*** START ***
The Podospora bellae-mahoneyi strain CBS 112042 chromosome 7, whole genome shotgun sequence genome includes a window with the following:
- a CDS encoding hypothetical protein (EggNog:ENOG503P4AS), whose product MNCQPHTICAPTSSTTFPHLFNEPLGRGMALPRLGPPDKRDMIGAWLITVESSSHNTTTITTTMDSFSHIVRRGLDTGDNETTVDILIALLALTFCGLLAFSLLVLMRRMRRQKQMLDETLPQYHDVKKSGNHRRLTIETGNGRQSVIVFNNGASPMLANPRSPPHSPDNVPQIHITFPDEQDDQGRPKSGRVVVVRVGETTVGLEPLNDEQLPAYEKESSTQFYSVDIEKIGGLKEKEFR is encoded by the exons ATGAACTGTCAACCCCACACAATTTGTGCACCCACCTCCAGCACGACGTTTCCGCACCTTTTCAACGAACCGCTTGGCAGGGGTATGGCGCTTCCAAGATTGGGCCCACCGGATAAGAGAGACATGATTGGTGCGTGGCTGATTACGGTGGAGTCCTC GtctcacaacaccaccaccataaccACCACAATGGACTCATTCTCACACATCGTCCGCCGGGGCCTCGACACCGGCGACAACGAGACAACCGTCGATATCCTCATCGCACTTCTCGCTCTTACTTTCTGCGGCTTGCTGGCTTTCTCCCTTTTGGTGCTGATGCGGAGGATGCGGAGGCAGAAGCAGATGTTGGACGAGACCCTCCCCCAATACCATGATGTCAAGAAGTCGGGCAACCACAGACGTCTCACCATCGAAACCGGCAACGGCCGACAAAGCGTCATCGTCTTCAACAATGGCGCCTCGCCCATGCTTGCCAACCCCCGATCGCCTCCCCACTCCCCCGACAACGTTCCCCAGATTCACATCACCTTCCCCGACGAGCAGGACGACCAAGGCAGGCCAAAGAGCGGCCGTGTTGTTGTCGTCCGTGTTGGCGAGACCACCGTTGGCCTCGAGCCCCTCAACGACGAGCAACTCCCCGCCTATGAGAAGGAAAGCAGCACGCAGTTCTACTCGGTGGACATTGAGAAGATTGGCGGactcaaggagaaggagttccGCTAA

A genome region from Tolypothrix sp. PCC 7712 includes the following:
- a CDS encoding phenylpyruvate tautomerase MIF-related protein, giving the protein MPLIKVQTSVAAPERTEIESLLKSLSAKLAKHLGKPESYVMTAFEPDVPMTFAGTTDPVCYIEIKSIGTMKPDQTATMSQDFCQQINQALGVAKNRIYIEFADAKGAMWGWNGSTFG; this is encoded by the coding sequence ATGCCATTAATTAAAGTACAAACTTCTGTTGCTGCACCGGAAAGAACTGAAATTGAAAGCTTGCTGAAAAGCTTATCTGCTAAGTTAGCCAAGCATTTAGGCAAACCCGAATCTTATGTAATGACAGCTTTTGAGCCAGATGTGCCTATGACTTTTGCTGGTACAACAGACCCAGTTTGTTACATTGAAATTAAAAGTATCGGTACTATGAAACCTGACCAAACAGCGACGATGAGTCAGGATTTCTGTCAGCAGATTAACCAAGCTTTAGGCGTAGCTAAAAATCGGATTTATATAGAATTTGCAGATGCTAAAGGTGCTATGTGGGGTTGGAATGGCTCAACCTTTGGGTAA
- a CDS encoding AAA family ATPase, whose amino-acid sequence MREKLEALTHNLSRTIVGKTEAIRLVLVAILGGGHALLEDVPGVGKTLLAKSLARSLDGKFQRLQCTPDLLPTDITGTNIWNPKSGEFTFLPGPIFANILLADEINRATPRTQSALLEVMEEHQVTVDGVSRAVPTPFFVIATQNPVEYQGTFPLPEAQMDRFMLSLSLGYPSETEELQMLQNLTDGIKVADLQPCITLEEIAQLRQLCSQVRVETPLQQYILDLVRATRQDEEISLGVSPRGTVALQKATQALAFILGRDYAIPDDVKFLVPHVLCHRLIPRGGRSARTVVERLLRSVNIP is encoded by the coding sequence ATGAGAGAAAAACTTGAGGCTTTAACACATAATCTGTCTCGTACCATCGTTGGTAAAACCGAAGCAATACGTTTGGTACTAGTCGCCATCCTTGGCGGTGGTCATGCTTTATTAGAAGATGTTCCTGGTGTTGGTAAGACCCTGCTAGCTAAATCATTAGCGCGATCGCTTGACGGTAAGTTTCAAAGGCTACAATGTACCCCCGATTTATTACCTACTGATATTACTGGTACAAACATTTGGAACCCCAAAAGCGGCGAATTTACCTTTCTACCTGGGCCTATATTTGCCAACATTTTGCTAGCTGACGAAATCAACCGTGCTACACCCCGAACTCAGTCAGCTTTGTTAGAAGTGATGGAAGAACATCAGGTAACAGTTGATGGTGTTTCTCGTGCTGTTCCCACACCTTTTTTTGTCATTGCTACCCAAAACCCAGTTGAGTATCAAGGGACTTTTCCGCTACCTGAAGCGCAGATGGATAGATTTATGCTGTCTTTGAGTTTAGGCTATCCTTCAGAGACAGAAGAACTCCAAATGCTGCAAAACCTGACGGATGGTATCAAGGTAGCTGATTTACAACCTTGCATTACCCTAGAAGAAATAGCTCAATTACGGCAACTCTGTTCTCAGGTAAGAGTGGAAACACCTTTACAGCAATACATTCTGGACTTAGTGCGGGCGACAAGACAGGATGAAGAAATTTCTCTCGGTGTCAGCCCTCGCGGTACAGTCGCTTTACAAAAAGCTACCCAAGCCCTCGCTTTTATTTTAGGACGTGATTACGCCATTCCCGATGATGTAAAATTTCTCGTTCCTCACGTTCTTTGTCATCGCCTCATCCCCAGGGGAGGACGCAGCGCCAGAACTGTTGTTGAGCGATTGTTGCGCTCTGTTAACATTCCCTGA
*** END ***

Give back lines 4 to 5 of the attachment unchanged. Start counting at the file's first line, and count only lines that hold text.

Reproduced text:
- a CDS encoding phenylpyruvate tautomerase MIF-related protein, giving the protein MPLIKVQTSVAAPERTEIESLLKSLSAKLAKHLGKPESYVMTAFEPDVPMTFAGTTDPVCYIEIKSIGTMKPDQTATMSQDFCQQINQALGVAKNRIYIEFADAKGAMWGWNGSTFG; this is encoded by the coding sequence ATGCCATTAATTAAAGTACAAACTTCTGTTGCTGCACCGGAAAGAACTGAAATTGAAAGCTTGCTGAAAAGCTTATCTGCTAAGTTAGCCAAGCATTTAGGCAAACCCGAATCTTATGTAATGACAGCTTTTGAGCCAGATGTGCCTATGACTTTTGCTGGTACAACAGACCCAGTTTGTTACATTGAAATTAAAAGTATCGGTACTATGAAACCTGACCAAACAGCGACGATGAGTCAGGATTTCTGTCAGCAGATTAACCAAGCTTTAGGCGTAGCTAAAAATCGGATTTATATAGAATTTGCAGATGCTAAAGGTGCTATGTGGGGTTGGAATGGCTCAACCTTTGGGTAA
- a CDS encoding AAA family ATPase, whose amino-acid sequence MREKLEALTHNLSRTIVGKTEAIRLVLVAILGGGHALLEDVPGVGKTLLAKSLARSLDGKFQRLQCTPDLLPTDITGTNIWNPKSGEFTFLPGPIFANILLADEINRATPRTQSALLEVMEEHQVTVDGVSRAVPTPFFVIATQNPVEYQGTFPLPEAQMDRFMLSLSLGYPSETEELQMLQNLTDGIKVADLQPCITLEEIAQLRQLCSQVRVETPLQQYILDLVRATRQDEEISLGVSPRGTVALQKATQALAFILGRDYAIPDDVKFLVPHVLCHRLIPRGGRSARTVVERLLRSVNIP is encoded by the coding sequence ATGAGAGAAAAACTTGAGGCTTTAACACATAATCTGTCTCGTACCATCGTTGGTAAAACCGAAGCAATACGTTTGGTACTAGTCGCCATCCTTGGCGGTGGTCATGCTTTATTAGAAGATGTTCCTGGTGTTGGTAAGACCCTGCTAGCTAAATCATTAGCGCGATCGCTTGACGGTAAGTTTCAAAGGCTACAATGTACCCCCGATTTATTACCTACTGATATTACTGGTACAAACATTTGGAACCCCAAAAGCGGCGAATTTACCTTTCTACCTGGGCCTATATTTGCCAACATTTTGCTAGCTGACGAAATCAACCGTGCTACACCCCGAACTCAGTCAGCTTTGTTAGAAGTGATGGAAGAACATCAGGTAACAGTTGATGGTGTTTCTCGTGCTGTTCCCACACCTTTTTTTGTCATTGCTACCCAAAACCCAGTTGAGTATCAAGGGACTTTTCCGCTACCTGAAGCGCAGATGGATAGATTTATGCTGTCTTTGAGTTTAGGCTATCCTTCAGAGACAGAAGAACTCCAAATGCTGCAAAACCTGACGGATGGTATCAAGGTAGCTGATTTACAACCTTGCATTACCCTAGAAGAAATAGCTCAATTACGGCAACTCTGTTCTCAGGTAAGAGTGGAAACACCTTTACAGCAATACATTCTGGACTTAGTGCGGGCGACAAGACAGGATGAAGAAATTTCTCTCGGTGTCAGCCCTCGCGGTACAGTCGCTTTACAAAAAGCTACCCAAGCCCTCGCTTTTATTTTAGGACGTGATTACGCCATTCCCGATGATGTAAAATTTCTCGTTCCTCACGTTCTTTGTCATCGCCTCATCCCCAGGGGAGGACGCAGCGCCAGAACTGTTGTTGAGCGATTGTTGCGCTCTGTTAACATTCCCTGA